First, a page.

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. Last Updated: 07/27/2016

Driver on Trial for Offering a Bribe

Thinking of taking care of a traffic violation by slipping a police officer a few rubles? You might want to think again.

Moscow driver Ildar Bicharov is facing eight years in prison after trying to bribe his way out of a traffic ticket.

According to police, Bicharov was driving his Lada on Minskaya Ulitsa in western Moscow on Aug. 9 when he took an illegal left turn onto Ulitsa Gerasima Kurina. A traffic policeman pulled him over and took him into the patrol car to write up a report.

It was at this point that Bicharov initiated a ritual well-known to drivers: He offered to deal with the fine on the spot and handed the policeman 930 rubles tucked inside his passport.

Officers from the city police's economic crimes department then approached the car and informed Bicharov that the conversation had been recorded and that he was under arrest.

A week later, he was charged with bribing an official, punishable by up to eight years in prison.

Bicharov does not deny offering to bribe the policeman. "The policeman, as it usually happens, tried to get me to pay a bribe," Bicharov told "I offered to pay the fine on the spot and give the policeman the 930 rubles that I had on me."

Under the law, attempting to bribe an official is not an offense punishable with prison time, and Bicharov claims that he simply set his passport -- which he said often doubles as his wallet -- on the seat next to him.

Bicharov's lawyer, Mikhail Marov, is arguing that police broke the law by taping without probable cause to suspect criminal activity. "You can conduct such operations against people who have either committed a crime or are planning to commit a crime," Marov told "But here we're talking about drivers who haven't committed any crime."

The city's Dorogomilovsky District Court is expected to issue a verdict in Bicharov's trial on Thursday.

The traffic police are feared and hated by even law-abiding drivers for their notorious practice of extorting bribes. Seven out of every 10 encounters with the traffic police result in a bribe, according to a stinging 2002 report released and conducted by the anti-corruption watchdog Transparency International, the Indem think tank and the polling agency.

A spokeswoman for the city traffic police declined to comment on the details of Bicharov's case or whether such sting operations might deter drivers from offering bribes. "We're not trying to scare anyone, but drivers, as well as our policemen, must know that bribes are illegal and the law will be enforced," she said.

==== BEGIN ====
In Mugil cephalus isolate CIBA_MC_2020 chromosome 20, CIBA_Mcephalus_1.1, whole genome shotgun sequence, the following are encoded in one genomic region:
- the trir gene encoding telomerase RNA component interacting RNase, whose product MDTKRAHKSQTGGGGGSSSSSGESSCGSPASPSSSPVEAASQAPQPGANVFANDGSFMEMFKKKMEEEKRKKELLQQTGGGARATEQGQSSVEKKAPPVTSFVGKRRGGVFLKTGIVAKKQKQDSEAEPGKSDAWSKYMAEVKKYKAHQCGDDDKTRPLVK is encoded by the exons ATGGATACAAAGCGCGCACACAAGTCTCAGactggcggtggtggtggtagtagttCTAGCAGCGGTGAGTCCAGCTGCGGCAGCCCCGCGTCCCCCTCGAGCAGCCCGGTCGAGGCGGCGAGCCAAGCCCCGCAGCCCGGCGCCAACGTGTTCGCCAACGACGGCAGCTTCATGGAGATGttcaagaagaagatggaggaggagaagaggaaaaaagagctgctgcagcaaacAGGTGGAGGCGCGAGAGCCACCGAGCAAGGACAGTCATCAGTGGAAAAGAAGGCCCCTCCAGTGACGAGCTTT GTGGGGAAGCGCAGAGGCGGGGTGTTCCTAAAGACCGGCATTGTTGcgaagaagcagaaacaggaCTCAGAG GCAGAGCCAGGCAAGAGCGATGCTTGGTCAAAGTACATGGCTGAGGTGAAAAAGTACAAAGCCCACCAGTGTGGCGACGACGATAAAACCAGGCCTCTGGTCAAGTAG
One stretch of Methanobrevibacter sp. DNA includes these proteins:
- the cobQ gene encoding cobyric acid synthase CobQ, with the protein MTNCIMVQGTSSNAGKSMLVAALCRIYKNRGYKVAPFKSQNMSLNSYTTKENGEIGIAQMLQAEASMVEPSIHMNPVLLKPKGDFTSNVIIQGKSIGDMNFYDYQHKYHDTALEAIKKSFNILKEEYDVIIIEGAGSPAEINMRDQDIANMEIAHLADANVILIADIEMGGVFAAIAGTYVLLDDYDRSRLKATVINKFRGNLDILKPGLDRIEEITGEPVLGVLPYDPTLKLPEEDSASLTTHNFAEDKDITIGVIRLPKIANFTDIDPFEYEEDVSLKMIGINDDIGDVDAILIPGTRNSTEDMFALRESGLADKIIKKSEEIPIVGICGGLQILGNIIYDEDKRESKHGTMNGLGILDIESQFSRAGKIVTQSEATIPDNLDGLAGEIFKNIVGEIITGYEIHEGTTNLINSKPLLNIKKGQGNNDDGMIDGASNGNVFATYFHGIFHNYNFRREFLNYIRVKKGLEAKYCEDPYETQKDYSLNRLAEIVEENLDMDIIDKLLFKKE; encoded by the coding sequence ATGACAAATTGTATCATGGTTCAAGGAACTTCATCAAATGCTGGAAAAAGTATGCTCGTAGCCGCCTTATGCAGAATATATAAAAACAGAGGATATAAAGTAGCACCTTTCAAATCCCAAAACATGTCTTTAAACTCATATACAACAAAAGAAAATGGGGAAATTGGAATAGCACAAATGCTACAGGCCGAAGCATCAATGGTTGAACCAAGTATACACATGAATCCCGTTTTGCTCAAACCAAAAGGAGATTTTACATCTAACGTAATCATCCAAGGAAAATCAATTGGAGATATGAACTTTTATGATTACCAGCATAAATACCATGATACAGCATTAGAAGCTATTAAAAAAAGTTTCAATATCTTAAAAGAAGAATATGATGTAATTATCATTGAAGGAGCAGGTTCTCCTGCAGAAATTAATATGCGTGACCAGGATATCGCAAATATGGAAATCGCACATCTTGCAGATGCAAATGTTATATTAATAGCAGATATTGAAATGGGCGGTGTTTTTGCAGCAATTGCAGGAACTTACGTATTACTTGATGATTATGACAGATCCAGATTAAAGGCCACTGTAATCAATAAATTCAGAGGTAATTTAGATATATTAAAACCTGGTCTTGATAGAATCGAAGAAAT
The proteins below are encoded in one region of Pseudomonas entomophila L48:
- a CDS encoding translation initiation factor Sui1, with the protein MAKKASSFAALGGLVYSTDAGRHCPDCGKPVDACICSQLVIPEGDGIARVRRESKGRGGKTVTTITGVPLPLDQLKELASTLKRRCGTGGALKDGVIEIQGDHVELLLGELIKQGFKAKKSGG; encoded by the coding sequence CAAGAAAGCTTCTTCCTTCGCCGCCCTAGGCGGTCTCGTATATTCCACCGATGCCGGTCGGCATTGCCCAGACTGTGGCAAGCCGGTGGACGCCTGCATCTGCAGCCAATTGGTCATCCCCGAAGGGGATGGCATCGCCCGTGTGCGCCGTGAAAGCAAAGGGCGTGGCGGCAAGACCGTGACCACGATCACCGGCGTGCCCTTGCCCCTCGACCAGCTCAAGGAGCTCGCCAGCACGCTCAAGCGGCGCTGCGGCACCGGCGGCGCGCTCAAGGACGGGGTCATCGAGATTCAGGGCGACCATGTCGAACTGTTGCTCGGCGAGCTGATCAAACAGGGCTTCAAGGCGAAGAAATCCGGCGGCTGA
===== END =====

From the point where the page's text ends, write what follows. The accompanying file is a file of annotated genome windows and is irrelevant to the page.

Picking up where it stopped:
Calls to the city police's economic crimes department went unanswered Tuesday, as did calls to the department's western Moscow precinct, which conducted the sting operation.

Bicharov's case is an unusual twist in attempts by authorities to curb corruption on the road. After a ring of Moscow police officers suspected of extorting millions of dollars was broken up in June 2003, then-Interior Minister Boris Gryzlov called on motorists to videotape and photograph corrupt traffic police officers and send the evidence to the ministry's internal affairs department.

Leonid Olshansky, vice president of the driver advocacy organization Automotive Russia, called Bicharov's trial a red herring. "This is just a propaganda tool to deflect accusations of corruption against traffic policeman," he said. "It's just a show trial."

But drivers' advocates aren't the only ones miffed about Bicharov's legal troubles. The case has incensed senior officials in the Interior Ministry, and Alexander Vorobyov, spokesman for the Interior Ministry's economic crimes department, harshly rebuked the officers who caught Bicharov. He accused them of "chopping sticks," or trying to improve their arrest statistics, by cracking down on small-time offenders while ignoring more serious economic crimes.

"Every economic crimes officer serves 10,000 citizens, and you're telling me they can't find anything more serious than someone offering a bribe of a few hundred rubles?" Vorobyov said.

He said sting operations against drivers are rare and expressed doubt that they could help battle corruption. "They may be legal, but I would say they are amoral," he said.

Sergei Ivanov, 46, a gypsy cab driver originally from Belarus, said he would not stop paying bribes to traffic policemen even under the threat of jail time.

"It's the only way to get around town," Ivanov said. "Plus, I'm very careful about how I do it. I watch their body language and always make sure they ask me, 'So, how are we going to take care of this?'"

Ivanov noted the difference between bribing traffic police in Russia and Belarus, where President Alexander Lukashenko has aggressively tried to stamp out police corruption and offered decent wages to officers.

"In Minsk I offered a cop $20 to take care of a ticket, and he told me he was going to take me back to the precinct and charge me with offering a bribe," Ivanov said.

"If I offered a Moscow cop $20, he'd shake my hand and tow my car home for me."